Computation circuit 200 includes the two splice factor accumulators 212e and 212o because the processing of the running sums of the preferred implementation of the splice correction algorithm entails the use of Gi values of each image frame two times in calculating the SF values.
For example, Gi values of frame 2 are used to compute the SF value for the splice occurring between frame 1 and frame 2 and the SF value for the splice occurring between frame 2 and frame 3. The Gi values for frame 2 used in calculating the SF value for the splice at the transition between frame 1 and frame 2 correspond to the summation for I=(657-i)=320→9 in equation (17), and Gi values for frame 1 used in calculating the SF for the splice at the transition between frame 2 and frame 3 correspond to the summation for I=i=9→320 in equation (17). FIGS. 10A, 10C, and 10F show the temporal correspondence among the Gi values, the even I values, and even SF value for the even splice (FIG. 10B); and FIGS. 10A, 10D, and 10G show the temporal correspondence among the Gi values, the odd I values, and odd SF value for the odd splice (FIG. 10B). Data selector 228 selects, therefore, the Gi and SF values in the time sequence shown in (FIG. 10E, 10F, and 10G).
Because it is to be inserted during the 16 time intervals at the frame transition (e.g., the SF value for SPLICE 1 occurring between frames 1 and 2) where the splice occurred, the SF value is inserted in the delayed Gi stream (FIG. 10E) at the output of frame delay buffer register 204 during the 16 time intervals at the transition between the two frames (e.g., frames 1 and 2) where the splice occurred.
Splice factor computation circuit 200 of FIG. 9 carries out the calculation of the SF values for all of the columns in accordance with the procedure described above with reference to FIG. 10 for one column.
The value of Fbar is computed from the equation: ##EQU15## in which N is the total number of rows selected during a frame period. Equation (19) is expressed for row signal amplitudes of ±1 unit values; therefore, for N=240 rows, Fbar =0.7308. To scale the Fbar value to the binary domain, one computes the following scale factor: ##EQU16## For a MLAA-type system addressing seven lines at a time, the maximum binary value equals 52.5 and the maximum column voltage in the ±1 domain equals 2.04. Applying the scale factor to Fbar =0.7308, ##EQU17##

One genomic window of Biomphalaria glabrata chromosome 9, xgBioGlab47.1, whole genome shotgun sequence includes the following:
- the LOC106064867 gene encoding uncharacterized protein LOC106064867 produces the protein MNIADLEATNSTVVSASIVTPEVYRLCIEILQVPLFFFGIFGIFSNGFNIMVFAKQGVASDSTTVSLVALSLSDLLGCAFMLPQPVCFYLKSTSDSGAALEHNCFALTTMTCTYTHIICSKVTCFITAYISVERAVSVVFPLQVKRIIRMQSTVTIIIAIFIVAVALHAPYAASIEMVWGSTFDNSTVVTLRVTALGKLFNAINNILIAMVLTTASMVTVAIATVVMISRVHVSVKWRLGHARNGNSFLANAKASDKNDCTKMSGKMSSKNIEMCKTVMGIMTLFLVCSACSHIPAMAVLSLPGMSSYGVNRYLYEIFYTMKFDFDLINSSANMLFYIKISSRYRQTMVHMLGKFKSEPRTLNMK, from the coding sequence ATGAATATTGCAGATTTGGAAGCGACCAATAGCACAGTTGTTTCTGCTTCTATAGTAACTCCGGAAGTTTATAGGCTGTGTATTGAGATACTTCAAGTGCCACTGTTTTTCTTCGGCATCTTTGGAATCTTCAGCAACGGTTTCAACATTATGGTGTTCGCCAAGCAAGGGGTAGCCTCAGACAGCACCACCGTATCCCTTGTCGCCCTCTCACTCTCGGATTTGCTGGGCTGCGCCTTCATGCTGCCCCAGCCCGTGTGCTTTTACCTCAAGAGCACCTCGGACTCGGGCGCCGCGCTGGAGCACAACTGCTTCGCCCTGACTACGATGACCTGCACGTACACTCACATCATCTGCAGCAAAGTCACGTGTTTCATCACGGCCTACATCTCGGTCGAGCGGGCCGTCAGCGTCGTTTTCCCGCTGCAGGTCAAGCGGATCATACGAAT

In an alternative implementation of the first embodiment shown in FIG. 5, the RMS(RRMS) can be computed on the fly without having to compute the individual running rms values RRMSi. This is so because the expression for the RMS(RRMS) can be simplified to: ##EQU18## The value for RMS(RRMS) and hence the correction factor can be determined from the coefficients of a digital filter, which would substitute for modules 112, 114, and 118 in FIG. 5. The Gi 2 coefficients can be expressed as: ##EQU19## The expression (21) above indicates that the Gi 2 coefficients for all of the columns can be loaded into the digital filter during a single clock cycle; therefore, the correction factor can be provided on the fly.
It will be obvious to those having skill in the art that many changes may be made to the details of the above-described preferred embodiments of the present invention without departing from the underlying principles thereof. As a first example, this technique may be carried out in displays that are not implemented with a gray scale capability, i.e., there are no PHM values. As a second example, it could be advantageous to distribute the SF time intervals throughout a frame period, instead of grouping them at the frame boundary. As a third example, the SF could be implemented by directly scaling the pixel voltage as a function of the splice by an amount that minimizes the dynamic crosstalk effect. The scope of the present invention should, therefore, be determined only by the following claims.
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|Citing Patent||Filing date||Publication date||Applicant||Title|
|US6864866 *||Nov 28, 2001||Mar 8, 2005||Seiko Epson Corporation||Liquid crystal display device, image signal correction circuit, image signal correction method, and electronic devices|
|US7110008 *||Feb 27, 2002||Sep 19, 2006||Sharp Kabushiki Kaisha||Display device having an image shifter|
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|U.S. Classification||345/58, 345/98|
|International Classification||G02F1/133, G09G3/36, G09G3/20|
|Cooperative Classification||G09G3/3622, G09G2320/0209, G09G3/3625|
|European Classification||G09G3/36C6, G09G3/36C6A|
|Mar 21, 1995||AS||Assignment|